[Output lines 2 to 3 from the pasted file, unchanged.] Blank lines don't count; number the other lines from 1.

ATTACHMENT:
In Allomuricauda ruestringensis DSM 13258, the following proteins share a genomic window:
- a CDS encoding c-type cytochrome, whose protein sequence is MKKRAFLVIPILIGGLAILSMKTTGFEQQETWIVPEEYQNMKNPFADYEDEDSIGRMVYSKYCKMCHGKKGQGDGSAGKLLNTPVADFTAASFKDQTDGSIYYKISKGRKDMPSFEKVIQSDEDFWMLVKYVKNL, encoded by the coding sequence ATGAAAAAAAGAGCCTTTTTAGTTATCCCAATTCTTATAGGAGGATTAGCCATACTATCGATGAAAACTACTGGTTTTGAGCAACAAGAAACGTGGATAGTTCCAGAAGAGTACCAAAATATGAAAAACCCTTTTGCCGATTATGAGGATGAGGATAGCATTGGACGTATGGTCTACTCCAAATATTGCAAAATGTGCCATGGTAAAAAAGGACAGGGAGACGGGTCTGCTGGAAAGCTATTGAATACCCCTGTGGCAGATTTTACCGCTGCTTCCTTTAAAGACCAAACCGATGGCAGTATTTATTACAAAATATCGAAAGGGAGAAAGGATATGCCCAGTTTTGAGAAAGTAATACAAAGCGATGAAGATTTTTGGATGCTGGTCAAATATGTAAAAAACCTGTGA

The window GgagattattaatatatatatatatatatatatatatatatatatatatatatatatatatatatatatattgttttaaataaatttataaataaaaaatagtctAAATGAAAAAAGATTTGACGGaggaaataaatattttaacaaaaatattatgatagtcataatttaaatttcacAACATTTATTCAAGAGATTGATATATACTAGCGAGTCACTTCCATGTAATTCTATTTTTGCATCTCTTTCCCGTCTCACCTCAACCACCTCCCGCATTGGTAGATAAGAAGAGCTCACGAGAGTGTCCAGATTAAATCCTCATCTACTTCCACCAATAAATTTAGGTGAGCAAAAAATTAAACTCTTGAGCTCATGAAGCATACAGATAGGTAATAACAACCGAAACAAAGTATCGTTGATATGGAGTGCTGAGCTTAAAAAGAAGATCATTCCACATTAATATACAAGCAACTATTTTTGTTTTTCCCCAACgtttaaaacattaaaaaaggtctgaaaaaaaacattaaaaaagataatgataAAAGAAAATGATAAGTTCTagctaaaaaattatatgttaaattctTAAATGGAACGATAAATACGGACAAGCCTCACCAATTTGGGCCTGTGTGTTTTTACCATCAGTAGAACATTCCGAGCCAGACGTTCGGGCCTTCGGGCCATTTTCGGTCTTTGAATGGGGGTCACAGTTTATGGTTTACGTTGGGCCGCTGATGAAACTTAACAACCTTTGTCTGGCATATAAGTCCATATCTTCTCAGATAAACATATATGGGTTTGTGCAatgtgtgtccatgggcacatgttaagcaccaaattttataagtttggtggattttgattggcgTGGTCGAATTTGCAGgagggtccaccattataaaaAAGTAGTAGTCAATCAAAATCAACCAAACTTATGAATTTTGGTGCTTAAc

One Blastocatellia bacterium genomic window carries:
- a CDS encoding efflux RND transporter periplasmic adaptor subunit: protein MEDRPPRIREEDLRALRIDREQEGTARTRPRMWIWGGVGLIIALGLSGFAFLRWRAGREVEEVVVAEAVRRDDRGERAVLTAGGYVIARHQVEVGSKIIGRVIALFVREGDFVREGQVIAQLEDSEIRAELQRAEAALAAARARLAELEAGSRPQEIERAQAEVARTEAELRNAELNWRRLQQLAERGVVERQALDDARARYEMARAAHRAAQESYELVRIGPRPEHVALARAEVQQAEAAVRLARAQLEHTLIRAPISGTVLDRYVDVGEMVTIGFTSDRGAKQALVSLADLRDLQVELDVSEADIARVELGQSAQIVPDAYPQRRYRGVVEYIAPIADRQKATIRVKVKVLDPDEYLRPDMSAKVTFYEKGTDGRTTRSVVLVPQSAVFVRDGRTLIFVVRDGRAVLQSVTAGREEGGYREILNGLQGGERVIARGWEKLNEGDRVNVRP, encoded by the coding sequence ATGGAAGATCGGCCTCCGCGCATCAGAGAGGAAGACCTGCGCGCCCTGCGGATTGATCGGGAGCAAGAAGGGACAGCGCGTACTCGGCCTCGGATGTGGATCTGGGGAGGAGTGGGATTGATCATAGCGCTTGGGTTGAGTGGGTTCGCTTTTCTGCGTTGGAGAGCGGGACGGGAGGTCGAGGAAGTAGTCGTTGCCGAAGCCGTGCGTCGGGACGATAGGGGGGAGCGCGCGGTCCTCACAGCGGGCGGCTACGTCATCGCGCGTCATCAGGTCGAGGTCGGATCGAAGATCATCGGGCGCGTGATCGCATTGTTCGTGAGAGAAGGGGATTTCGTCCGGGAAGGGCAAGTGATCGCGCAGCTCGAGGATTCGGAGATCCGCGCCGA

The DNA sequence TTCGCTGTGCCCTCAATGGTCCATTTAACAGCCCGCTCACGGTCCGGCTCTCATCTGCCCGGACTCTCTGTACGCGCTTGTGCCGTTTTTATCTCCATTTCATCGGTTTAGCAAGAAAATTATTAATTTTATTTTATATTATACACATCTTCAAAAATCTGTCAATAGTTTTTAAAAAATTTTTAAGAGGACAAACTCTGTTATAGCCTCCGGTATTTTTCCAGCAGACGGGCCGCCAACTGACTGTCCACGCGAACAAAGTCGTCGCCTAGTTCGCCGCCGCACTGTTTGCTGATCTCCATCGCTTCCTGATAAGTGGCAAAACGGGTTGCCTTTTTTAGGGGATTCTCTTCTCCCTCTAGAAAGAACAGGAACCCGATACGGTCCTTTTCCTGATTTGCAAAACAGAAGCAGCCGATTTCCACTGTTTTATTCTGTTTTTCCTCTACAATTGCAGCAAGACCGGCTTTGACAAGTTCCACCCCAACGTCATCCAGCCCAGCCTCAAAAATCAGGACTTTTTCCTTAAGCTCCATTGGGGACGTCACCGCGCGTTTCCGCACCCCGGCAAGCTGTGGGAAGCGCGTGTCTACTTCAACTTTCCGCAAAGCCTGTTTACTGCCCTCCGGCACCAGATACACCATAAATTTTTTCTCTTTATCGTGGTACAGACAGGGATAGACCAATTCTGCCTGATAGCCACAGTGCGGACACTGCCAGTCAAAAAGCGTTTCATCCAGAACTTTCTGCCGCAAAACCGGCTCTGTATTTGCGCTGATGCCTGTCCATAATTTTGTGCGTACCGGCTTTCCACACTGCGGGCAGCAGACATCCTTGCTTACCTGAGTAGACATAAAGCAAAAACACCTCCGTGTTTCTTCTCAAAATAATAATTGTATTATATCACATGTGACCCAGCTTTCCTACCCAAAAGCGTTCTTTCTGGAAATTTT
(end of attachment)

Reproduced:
- a CDS encoding c-type cytochrome, whose protein sequence is MKKRAFLVIPILIGGLAILSMKTTGFEQQETWIVPEEYQNMKNPFADYEDEDSIGRMVYSKYCKMCHGKKGQGDGSAGKLLNTPVADFTAASFKDQTDGSIYYKISKGRKDMPSFEKVIQSDEDFWMLVKYVKNL, encoded by the coding sequence ATGAAAAAAAGAGCCTTTTTAGTTATCCCAATTCTTATAGGAGGATTAGCCATACTATCGATGAAAACTACTGGTTTTGAGCAACAAGAAACGTGGATAGTTCCAGAAGAGTACCAAAATATGAAAAACCCTTTTGCCGATTATGAGGATGAGGATAGCATTGGACGTATGGTCTACTCCAAATATTGCAAAATGTGCCATGGTAAAAAAGGACAGGGAGACGGGTCTGCTGGAAAGCTATTGAATACCCCTGTGGCAGATTTTACCGCTGCTTCCTTTAAAGACCAAACCGATGGCAGTATTTATTACAAAATATCGAAAGGGAGAAAGGATATGCCCAGTTTTGAGAAAGTAATACAAAGCGATGAAGATTTTTGGATGCTGGTCAAATATGTAAAAAACCTGTGA

The window GgagattattaatatatatatatatatatatatatatatatatatatatatatatatatatatatatatattgttttaaataaatttataaataaaaaatagtctAAATGAAAAAAGATTTGACGGaggaaataaatattttaacaaaaatattatgatagtcataatttaaatttcacAACATTTATTCAAGAGATTGATATATACTAGCGAGTCACTTCCATGTAATTCTATTTTTGCATCTCTTTCCCGTCTCACCTCAACCACCTCCCGCATTGGTAGATAAGAAGAGCTCACGAGAGTGTCCAGATTAAATCCTCATCTACTTCCACCAATAAATTTAGGTGAGCAAAAAATTAAACTCTTGAGCTCATGAAGCATACAGATAGGTAATAACAACCGAAACAAAGTATCGTTGATATGGAGTGCTGAGCTTAAAAAGAAGATCATTCCACATTAATATACAAGCAACTATTTTTGTTTTTCCCCAACgtttaaaacattaaaaaaggtctgaaaaaaaacattaaaaaagataatgataAAAGAAAATGATAAGTTCTagctaaaaaattatatgttaaattctTAAATGGAACGATAAATACGGACAAGCCTCACCAATTTGGGCCTGTGTGTTTTTACCATCAGTAGAACATTCCGAGCCAGACGTTCGGGCCTTCGGGCCATTTTCGGTCTTTGAATGGGGGTCACAGTTTATGGTTTACGTTGGGCCGCTGATGAAACTTAACAACCTTTGTCTGGCATATAAGTCCATATCTTCTCAGATAAACATATATGGGTTTGTGCAatgtgtgtccatgggcacatgttaagcaccaaattttataagtttggtggattttgattggcgTGGTCGAATTTGCAGgagggtccaccattataaaaAAGTAGTAGTCAATCAAAATCAACCAAACTTATGAATTTTGGTGCTTAAc